Friday, April 18, 2014
FAIRFIELD-SUISUN, CALIFORNIA
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Police: Fingerprint search led to 1977 escapee

Longtime Fugitive Found

In this photo provided by the Michigan Department of Corrections is Judy Lynn Hayman who authorities say escaped from a Michigan prison nearly 37 years ago while serving time for attempted larceny. Hayman, now 60, has been found living under an alias in San Diego where she is now in jail awaiting extradition to Michigan, police said Tuesday, Feb. 5, 2014. (AP Photo/Michigan Department of Corrections)

SAN DIEGO — A Michigan officer’s decision to look through old files on fugitives led investigators to a woman who escaped from a Michigan prison 37 years ago and was living in San Diego, authorities said Wednesday.

Judy Lynn Hayman, 60, will be returned to Michigan to complete her sentence for attempted larceny.

“We can’t just write it off,” said Russ Marlan, spokesman for the Michigan Corrections Department. “We don’t have the ability to say, ‘It’s been a long time. You’re free to go.’”

It will be up to the state Parole Board to determine how long Hayman will be imprisoned. She had served eight months of an 18- to 24-month sentence for attempting to steal clothes from a Detroit-area store. She could face a separate criminal charge for the escape.

Hayman’s capture wasn’t the result of an intense search. It happened mostly because of winter weather and an officer’s decision to blow the dust off old files.

Lt. Charles Levens of the Michigan Corrections Department pursues parole violators, but recent severe weather had kept him in the office and off icy roads. He requested the fingerprint cards for all old escapees and sent them to the FBI.

Levens said many police agencies had fingerprints that matched Hayman’s but under different names. He gave the information to one of his investigators, Tim Hardville, who tracked her down in San Diego.

“I said, ‘Tim, you’re going to get your girl here,’” Levens said. “There are two ways to get off our list: a death certificate or a (live) body. It’s what the state pays us to do. … If you’re a fugitive, you have an obligation to pay your debt to society.”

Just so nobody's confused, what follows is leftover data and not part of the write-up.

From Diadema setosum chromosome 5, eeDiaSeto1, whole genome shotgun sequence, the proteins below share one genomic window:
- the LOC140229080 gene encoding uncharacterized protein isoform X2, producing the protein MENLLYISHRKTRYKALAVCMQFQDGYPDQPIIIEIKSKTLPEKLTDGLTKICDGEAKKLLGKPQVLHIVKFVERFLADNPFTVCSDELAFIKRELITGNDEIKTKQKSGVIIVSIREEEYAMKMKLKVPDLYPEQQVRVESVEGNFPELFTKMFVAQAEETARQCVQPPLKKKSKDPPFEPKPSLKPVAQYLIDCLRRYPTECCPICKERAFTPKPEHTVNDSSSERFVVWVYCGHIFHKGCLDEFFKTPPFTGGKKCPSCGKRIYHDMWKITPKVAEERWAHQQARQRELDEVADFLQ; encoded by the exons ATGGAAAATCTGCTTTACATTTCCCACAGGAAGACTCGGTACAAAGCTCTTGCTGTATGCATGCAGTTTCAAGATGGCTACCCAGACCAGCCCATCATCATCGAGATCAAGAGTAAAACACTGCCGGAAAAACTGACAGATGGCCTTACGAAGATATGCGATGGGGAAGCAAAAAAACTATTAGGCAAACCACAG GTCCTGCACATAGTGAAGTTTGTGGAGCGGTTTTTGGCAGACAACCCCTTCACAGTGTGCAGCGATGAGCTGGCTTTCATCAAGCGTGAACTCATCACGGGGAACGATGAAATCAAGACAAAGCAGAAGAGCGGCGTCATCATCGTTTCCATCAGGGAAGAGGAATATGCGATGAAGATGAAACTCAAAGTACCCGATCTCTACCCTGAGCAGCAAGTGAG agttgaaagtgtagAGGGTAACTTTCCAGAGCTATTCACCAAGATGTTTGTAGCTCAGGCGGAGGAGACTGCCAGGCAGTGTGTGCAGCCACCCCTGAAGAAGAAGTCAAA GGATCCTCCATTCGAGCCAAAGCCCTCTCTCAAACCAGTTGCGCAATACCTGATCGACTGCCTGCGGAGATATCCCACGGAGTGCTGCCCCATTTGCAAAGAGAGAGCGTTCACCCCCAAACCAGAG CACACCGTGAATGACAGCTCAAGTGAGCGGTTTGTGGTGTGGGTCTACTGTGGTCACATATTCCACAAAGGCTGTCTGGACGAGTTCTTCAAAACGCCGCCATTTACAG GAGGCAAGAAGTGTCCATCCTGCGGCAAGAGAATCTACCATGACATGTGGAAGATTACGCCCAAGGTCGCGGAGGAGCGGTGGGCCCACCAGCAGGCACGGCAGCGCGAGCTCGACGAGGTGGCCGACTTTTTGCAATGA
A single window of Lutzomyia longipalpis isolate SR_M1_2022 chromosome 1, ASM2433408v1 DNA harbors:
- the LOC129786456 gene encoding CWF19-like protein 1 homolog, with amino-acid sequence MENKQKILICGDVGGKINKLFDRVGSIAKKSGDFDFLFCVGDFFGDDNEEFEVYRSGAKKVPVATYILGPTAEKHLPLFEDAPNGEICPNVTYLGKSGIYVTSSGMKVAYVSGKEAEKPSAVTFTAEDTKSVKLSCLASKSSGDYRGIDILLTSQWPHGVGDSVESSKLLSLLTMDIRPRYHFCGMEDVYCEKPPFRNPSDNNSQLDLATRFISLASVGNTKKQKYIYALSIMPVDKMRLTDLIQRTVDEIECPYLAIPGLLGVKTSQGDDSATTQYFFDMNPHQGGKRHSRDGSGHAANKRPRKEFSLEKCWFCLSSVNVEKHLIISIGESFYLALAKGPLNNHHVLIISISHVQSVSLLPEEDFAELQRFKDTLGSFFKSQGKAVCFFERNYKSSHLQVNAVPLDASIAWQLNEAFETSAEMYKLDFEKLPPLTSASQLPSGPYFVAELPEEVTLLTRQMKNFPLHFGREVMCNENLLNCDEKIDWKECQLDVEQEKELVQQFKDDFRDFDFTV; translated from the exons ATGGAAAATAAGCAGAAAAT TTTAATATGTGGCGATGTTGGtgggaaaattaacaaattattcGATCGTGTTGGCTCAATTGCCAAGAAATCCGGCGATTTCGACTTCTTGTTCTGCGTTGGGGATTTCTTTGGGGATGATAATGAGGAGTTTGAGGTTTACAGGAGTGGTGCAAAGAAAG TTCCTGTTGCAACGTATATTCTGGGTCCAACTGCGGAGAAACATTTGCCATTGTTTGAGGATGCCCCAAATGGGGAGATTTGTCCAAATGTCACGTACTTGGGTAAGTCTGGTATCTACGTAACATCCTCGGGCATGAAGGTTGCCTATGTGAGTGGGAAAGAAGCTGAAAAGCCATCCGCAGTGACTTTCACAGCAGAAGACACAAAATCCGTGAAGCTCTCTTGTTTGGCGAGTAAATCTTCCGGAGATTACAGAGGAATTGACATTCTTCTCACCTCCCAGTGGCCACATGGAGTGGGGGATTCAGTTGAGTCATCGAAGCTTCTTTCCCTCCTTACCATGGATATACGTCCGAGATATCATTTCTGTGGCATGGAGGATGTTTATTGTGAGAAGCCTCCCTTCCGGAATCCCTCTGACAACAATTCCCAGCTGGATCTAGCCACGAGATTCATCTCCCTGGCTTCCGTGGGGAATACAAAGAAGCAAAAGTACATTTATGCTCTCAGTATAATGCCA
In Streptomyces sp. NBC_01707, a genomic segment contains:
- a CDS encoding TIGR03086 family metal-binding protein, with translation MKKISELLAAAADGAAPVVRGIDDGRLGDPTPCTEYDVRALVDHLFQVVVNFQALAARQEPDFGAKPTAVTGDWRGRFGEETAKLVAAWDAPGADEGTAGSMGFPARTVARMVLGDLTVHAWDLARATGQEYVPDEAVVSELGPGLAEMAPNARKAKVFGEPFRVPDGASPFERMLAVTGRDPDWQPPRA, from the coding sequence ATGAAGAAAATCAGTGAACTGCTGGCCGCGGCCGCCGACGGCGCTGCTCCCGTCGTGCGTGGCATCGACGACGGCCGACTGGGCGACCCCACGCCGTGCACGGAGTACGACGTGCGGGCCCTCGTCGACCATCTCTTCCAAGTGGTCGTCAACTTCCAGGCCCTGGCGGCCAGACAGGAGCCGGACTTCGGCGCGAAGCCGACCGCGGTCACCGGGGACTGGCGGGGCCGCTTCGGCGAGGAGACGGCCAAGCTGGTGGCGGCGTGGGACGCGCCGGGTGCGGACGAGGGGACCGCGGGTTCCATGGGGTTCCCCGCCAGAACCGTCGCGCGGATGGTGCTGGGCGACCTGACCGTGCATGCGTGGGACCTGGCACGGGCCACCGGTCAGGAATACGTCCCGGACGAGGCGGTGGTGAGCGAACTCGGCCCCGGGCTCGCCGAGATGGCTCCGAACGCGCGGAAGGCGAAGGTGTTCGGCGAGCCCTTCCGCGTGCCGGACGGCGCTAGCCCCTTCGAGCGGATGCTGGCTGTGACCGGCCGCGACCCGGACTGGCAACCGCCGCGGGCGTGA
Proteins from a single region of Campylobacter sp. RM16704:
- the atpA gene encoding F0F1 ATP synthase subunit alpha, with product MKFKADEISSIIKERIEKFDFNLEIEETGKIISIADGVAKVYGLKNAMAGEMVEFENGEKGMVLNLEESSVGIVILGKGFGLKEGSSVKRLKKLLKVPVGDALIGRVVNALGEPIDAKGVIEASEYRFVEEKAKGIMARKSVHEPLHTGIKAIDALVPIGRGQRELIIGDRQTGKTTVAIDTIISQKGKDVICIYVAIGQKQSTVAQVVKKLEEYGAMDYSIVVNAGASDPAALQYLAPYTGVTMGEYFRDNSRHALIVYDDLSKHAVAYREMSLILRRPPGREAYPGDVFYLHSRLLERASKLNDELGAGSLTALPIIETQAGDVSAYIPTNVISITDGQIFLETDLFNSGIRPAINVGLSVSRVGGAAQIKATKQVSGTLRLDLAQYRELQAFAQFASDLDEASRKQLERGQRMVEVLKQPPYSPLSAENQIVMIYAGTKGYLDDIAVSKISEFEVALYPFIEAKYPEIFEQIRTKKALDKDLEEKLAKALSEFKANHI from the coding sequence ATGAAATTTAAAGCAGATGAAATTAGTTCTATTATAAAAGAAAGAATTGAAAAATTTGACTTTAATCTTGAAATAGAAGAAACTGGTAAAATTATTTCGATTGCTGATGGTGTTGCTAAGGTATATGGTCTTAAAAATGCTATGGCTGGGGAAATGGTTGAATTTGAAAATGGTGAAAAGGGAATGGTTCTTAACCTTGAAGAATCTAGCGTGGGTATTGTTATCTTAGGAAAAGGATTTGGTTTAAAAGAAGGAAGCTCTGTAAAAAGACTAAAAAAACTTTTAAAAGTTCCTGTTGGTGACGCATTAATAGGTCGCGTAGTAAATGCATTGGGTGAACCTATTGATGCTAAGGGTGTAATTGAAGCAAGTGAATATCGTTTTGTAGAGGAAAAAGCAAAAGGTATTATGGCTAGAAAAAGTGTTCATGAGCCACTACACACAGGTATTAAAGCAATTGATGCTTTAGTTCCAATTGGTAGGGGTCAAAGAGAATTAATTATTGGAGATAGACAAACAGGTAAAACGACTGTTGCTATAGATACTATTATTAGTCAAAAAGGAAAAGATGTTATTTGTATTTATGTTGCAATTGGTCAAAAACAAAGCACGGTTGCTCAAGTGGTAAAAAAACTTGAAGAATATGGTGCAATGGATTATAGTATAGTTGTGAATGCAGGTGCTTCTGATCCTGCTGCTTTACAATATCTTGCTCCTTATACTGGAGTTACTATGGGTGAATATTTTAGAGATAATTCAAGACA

San Diego police on Monday went to an apartment in the city’s Hillcrest neighborhood, where a woman matching Hayman’s description answered the door. She identified herself as Jamie Lewis and produced government documents with the name, San Diego police Lt. Kevin Mayer said.

Officers, however, remained suspicious because of inconsistencies in her story and her resemblance to an old Michigan mug shot they were holding.

“Her eyes gave her away,” Mayer said. “The eyes in the picture matched the eyes of this woman.”

The officers took her to a police station, where she eventually acknowledged being Hayman, Mayer said.

Hayman is being held in a San Diego County jail awaiting extradition to Michigan, where she escaped from the Ypsilanti prison in 1977, Mayer said. He did not know if she had retained an attorney, and no court date had been set.

It wasn’t immediately clear how long Hayman had been living in San Diego. She lived in a well-kept, nondescript building blocks from Balboa Park. Her 32-year-old son was visiting when police arrived, and officers said he appeared stunned by their questions.

“This seemed very much a surprise to him,” Mayer said.

Neighbors said Hayman lived for several years in the complex, where she went by the name Jamie and mostly kept to herself.

Theresa Padilla said she lived next door to Hayman for more than six years after they moved in around the same time.

She described her neighbor as a “quiet loner, but basically a nice person.” Padilla said Hayman spent most of her time indoors except when she walked her Chihuahua, Monty, who was old and had to be put down less than a year ago.

Hayman had photos of three sons on her wall, and at least one son visited her often, taking out the trash and doing other chores, Padilla said. “Her three boys seemed like they were raised well.”

Padilla said Hayman didn’t appear to be married or have a job. She said she and Hayman spoke infrequently but did share their experiences in battling cancer. Hayman also mentioned living in Detroit and being a fan of Michigan basketball teams.

Padilla was shocked to learn of her neighbor’s past after police swarmed the complex Monday.

“It don’t make sense, going after this lady for a petty little thing,” she said. “They need to go after the molesters, the killers, those who hurt little babies, not someone who stole something when she was 23.”

San Diego district attorney spokesman Steve Walker said Hayman is scheduled for her first hearing Thursday morning. If she doesn’t fight her extradition, she will be sent immediately to Michigan. If she does contest it, another hearing will be held the following